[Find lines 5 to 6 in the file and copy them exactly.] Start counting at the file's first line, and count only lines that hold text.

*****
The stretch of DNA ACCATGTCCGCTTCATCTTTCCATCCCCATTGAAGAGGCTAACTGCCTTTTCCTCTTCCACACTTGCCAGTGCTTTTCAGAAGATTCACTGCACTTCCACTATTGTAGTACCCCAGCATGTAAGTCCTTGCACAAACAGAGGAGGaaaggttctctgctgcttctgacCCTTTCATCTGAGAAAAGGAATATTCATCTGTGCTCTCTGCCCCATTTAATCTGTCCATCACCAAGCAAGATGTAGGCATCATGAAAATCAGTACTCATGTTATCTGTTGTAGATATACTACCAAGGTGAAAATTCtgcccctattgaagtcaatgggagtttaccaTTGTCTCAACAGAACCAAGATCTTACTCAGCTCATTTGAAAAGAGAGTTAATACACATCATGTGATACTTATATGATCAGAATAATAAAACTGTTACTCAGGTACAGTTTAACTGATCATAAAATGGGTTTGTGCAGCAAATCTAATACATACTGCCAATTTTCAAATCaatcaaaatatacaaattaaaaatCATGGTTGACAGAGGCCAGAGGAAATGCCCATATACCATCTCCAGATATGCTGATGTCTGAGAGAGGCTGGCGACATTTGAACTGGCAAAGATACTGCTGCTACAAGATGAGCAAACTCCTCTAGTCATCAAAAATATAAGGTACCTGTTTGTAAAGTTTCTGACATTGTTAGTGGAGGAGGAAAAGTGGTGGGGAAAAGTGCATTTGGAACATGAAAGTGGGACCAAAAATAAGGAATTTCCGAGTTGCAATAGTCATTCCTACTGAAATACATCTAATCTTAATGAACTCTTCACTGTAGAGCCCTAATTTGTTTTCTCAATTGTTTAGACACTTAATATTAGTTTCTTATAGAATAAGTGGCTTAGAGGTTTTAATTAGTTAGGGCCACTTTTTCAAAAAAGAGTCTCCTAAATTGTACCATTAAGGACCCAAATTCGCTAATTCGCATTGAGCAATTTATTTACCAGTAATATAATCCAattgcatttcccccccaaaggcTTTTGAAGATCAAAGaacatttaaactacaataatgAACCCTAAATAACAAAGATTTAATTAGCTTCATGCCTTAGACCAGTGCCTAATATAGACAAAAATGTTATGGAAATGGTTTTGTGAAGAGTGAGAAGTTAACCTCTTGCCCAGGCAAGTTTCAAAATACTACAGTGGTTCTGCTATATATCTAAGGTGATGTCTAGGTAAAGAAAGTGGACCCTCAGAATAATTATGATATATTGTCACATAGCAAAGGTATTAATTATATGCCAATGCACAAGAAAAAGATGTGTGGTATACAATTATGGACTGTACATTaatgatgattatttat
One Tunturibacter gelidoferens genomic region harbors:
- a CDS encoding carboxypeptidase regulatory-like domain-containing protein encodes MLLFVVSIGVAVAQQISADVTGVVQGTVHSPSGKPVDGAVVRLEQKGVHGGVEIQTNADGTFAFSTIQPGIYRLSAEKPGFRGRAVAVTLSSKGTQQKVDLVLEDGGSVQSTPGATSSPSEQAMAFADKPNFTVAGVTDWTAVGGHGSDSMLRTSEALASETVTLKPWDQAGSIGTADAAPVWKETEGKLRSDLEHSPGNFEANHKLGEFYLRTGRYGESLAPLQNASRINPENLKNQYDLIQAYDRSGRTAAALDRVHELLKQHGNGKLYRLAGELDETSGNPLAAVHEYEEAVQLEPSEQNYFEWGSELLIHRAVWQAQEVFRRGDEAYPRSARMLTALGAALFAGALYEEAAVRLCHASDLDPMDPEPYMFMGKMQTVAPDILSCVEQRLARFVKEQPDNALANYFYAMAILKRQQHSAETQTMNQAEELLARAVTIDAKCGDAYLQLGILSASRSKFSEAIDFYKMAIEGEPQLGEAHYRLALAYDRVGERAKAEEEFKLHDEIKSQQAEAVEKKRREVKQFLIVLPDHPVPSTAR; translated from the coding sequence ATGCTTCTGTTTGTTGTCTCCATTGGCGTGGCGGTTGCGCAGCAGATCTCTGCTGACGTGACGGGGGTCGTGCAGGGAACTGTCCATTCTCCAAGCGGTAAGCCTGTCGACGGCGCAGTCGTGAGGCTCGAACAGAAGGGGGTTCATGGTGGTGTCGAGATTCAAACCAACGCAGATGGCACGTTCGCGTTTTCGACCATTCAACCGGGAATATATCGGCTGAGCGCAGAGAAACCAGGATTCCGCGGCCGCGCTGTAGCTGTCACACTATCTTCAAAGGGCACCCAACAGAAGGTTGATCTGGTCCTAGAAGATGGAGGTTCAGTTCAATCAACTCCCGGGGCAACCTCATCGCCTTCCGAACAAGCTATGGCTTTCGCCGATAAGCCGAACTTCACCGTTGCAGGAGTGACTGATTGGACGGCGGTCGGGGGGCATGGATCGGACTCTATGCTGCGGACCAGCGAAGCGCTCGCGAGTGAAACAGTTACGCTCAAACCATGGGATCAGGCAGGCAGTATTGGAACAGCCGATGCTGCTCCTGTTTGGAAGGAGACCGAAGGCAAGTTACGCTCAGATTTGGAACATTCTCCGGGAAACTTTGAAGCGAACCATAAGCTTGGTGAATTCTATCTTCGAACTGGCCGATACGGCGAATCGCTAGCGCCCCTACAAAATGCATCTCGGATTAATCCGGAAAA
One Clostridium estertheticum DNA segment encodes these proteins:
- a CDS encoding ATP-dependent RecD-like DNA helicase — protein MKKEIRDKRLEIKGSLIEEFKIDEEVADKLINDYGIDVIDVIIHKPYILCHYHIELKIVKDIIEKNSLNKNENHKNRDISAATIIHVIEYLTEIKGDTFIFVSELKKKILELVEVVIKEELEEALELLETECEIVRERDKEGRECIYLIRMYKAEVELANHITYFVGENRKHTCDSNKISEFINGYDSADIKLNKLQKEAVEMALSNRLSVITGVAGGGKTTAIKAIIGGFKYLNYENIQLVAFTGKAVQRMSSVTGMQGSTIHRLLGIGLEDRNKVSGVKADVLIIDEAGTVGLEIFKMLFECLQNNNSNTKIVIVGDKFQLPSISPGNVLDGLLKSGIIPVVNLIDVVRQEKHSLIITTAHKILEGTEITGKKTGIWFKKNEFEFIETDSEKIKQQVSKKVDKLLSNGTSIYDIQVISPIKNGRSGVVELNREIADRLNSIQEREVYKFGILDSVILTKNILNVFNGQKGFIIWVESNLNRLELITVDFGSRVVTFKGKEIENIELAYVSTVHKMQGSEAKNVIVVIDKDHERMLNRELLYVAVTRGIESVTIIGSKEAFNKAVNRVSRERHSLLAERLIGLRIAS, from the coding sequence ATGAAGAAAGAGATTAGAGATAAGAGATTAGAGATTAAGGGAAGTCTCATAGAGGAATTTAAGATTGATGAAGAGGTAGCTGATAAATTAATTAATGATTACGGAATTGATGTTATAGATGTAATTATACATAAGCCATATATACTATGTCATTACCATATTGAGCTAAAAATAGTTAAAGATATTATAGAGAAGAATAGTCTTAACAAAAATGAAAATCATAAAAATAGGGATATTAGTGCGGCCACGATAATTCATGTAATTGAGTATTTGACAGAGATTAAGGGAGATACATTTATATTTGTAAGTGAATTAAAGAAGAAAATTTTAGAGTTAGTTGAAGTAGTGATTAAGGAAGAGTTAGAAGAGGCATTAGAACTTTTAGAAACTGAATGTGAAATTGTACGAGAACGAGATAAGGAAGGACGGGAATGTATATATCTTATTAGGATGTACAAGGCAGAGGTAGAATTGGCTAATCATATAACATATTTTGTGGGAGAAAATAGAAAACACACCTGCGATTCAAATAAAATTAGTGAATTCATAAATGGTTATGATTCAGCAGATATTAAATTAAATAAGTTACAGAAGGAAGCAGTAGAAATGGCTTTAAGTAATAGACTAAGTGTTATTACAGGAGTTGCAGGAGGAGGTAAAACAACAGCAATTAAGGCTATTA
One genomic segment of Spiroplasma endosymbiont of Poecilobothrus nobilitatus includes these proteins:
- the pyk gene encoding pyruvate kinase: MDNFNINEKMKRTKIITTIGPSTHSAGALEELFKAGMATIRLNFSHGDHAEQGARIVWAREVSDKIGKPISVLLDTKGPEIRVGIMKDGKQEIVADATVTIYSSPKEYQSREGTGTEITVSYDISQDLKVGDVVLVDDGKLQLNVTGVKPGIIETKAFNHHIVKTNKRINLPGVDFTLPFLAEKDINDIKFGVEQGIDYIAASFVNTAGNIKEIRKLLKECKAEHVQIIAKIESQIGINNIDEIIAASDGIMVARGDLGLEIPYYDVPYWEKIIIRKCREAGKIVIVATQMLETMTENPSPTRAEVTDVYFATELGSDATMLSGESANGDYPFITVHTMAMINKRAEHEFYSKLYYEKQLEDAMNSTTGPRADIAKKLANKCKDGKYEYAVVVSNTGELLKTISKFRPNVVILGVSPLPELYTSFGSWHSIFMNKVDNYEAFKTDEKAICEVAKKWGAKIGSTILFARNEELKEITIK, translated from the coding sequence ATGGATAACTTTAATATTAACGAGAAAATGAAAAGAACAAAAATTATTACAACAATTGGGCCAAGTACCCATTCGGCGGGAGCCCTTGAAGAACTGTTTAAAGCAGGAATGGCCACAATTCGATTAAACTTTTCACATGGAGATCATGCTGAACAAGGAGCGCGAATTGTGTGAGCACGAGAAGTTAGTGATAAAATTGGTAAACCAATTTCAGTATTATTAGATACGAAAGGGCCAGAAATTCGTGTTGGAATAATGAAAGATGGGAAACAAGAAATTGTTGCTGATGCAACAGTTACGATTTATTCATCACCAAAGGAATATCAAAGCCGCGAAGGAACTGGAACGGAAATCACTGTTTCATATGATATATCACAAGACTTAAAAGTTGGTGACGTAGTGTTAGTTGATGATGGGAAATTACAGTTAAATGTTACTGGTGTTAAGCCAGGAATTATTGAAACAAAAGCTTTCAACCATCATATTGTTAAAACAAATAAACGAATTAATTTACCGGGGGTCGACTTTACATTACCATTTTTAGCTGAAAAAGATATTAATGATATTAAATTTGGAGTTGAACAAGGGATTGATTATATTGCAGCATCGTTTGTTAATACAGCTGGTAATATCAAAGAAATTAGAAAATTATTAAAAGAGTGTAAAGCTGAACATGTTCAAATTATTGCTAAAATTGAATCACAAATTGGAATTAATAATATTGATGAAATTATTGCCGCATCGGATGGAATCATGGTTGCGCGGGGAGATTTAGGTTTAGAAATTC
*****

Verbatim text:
- a CDS encoding ATP-dependent RecD-like DNA helicase — protein MKKEIRDKRLEIKGSLIEEFKIDEEVADKLINDYGIDVIDVIIHKPYILCHYHIELKIVKDIIEKNSLNKNENHKNRDISAATIIHVIEYLTEIKGDTFIFVSELKKKILELVEVVIKEELEEALELLETECEIVRERDKEGRECIYLIRMYKAEVELANHITYFVGENRKHTCDSNKISEFINGYDSADIKLNKLQKEAVEMALSNRLSVITGVAGGGKTTAIKAIIGGFKYLNYENIQLVAFTGKAVQRMSSVTGMQGSTIHRLLGIGLEDRNKVSGVKADVLIIDEAGTVGLEIFKMLFECLQNNNSNTKIVIVGDKFQLPSISPGNVLDGLLKSGIIPVVNLIDVVRQEKHSLIITTAHKILEGTEITGKKTGIWFKKNEFEFIETDSEKIKQQVSKKVDKLLSNGTSIYDIQVISPIKNGRSGVVELNREIADRLNSIQEREVYKFGILDSVILTKNILNVFNGQKGFIIWVESNLNRLELITVDFGSRVVTFKGKEIENIELAYVSTVHKMQGSEAKNVIVVIDKDHERMLNRELLYVAVTRGIESVTIIGSKEAFNKAVNRVSRERHSLLAERLIGLRIAS, from the coding sequence ATGAAGAAAGAGATTAGAGATAAGAGATTAGAGATTAAGGGAAGTCTCATAGAGGAATTTAAGATTGATGAAGAGGTAGCTGATAAATTAATTAATGATTACGGAATTGATGTTATAGATGTAATTATACATAAGCCATATATACTATGTCATTACCATATTGAGCTAAAAATAGTTAAAGATATTATAGAGAAGAATAGTCTTAACAAAAATGAAAATCATAAAAATAGGGATATTAGTGCGGCCACGATAATTCATGTAATTGAGTATTTGACAGAGATTAAGGGAGATACATTTATATTTGTAAGTGAATTAAAGAAGAAAATTTTAGAGTTAGTTGAAGTAGTGATTAAGGAAGAGTTAGAAGAGGCATTAGAACTTTTAGAAACTGAATGTGAAATTGTACGAGAACGAGATAAGGAAGGACGGGAATGTATATATCTTATTAGGATGTACAAGGCAGAGGTAGAATTGGCTAATCATATAACATATTTTGTGGGAGAAAATAGAAAACACACCTGCGATTCAAATAAAATTAGTGAATTCATAAATGGTTATGATTCAGCAGATATTAAATTAAATAAGTTACAGAAGGAAGCAGTAGAAATGGCTTTAAGTAATAGACTAAGTGTTATTACAGGAGTTGCAGGAGGAGGTAAAACAACAGCAATTAAGGCTATTA
One genomic segment of Spiroplasma endosymbiont of Poecilobothrus nobilitatus includes these proteins: